So national savings is nothing more than national net investment.
The components of US company profits (the result may surprise you)
The good news is the Bureau of Economic Analysis (BEA) provides the very data required to reconstruct the components of US profits from the other sectors of the economy via the ‘National Income and Product Accounts’.
The following charts detail the components of US earnings in absolute terms and also relative to Gross National Product. (Note it is advisable to use Gross National Product (GNP) rather than Gross Domestic Product (GDP) since many US companies produce real goods and services beyond the jurisdiction of the United States. Comparing profits to GNP provides a more like-for-like comparison.)
- Net investment plays a key role in national savings and is therefore an important component for company profits at a macro level. For example, the above charts show the rise in net investment and profits to 2006 driven by the housing cycle.
- In 2008-09, investment collapsed due to the housing cycle bust, yet the fall in profits was buffeted largely due to the substantial increase in the government deficit.
- Conversely, in the late 1990s investment boomed (tech), but profits didn’t. This was largely due to the ‘Clinton surpluses’ which increased government savings at the expense of other sectors – the lack of profit growth caused a meaningful market correction in 2001.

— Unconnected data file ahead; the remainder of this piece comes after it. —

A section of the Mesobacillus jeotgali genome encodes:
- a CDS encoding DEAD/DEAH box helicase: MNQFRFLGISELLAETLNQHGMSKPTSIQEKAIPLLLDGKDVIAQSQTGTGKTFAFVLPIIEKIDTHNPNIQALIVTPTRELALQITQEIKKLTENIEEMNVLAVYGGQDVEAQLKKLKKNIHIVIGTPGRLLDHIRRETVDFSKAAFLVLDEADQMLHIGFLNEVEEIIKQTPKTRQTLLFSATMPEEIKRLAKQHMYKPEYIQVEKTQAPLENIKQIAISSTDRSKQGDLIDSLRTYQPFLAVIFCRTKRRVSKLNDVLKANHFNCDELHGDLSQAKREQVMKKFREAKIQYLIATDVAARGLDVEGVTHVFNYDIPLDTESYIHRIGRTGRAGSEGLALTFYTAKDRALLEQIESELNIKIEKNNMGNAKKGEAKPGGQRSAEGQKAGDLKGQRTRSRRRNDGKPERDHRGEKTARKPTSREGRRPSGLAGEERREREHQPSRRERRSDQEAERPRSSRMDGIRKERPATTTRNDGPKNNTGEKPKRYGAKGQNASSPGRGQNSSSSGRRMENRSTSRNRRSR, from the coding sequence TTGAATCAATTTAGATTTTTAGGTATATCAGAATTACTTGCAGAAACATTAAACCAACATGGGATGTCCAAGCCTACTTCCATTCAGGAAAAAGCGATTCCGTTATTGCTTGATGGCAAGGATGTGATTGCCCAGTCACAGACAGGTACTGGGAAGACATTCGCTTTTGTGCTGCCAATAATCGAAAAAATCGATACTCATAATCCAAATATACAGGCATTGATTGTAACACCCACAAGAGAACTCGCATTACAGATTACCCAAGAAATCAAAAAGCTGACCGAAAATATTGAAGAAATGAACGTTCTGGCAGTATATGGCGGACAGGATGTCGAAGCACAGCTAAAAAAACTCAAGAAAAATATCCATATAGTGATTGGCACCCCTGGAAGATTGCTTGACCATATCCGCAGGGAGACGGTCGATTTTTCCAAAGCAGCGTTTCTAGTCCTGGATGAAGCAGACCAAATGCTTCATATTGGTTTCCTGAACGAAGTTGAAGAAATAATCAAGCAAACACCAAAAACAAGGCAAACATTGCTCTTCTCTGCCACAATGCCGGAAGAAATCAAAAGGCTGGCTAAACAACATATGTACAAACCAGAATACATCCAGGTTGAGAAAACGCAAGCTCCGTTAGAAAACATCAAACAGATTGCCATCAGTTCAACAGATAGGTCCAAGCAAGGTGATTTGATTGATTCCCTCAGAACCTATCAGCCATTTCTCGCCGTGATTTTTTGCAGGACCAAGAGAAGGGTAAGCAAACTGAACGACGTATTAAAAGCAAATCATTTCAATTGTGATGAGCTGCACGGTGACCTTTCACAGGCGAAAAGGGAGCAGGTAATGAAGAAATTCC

- Households almost always save – when savings fall it can add to corporate profits, and when they rise it creates profit headwinds (the paradox of thrift).
- It may seem counterintuitive that ‘dividends paid’ add to earnings, but they do add to household / foreign income – which can either be saved (as accounted for with household / foreign savings) or spent, which adds to corporate revenue and profits.
- The most recent lift in company earnings (2018) coincided with an increase in government deficit (driven by tax cuts). Real investment has remained largely static since 2014.
Despite much hand wringing by company CEOs about the sustainability of government finances, companies and their shareholders tend to be major beneficiaries of ongoing budget deficits – especially during periods of weak economic growth. Investors concerned about the medium-term performance of the share market could do well to focus more on the purse strings of Congress than the vagaries of the US Federal Reserve. In that context, the near-certain gridlock in Washington between Democrats (who control the purse strings via the House) and Republicans (who control the Senate and the Executive) is a meaningful risk to medium-term profits as the economy slows.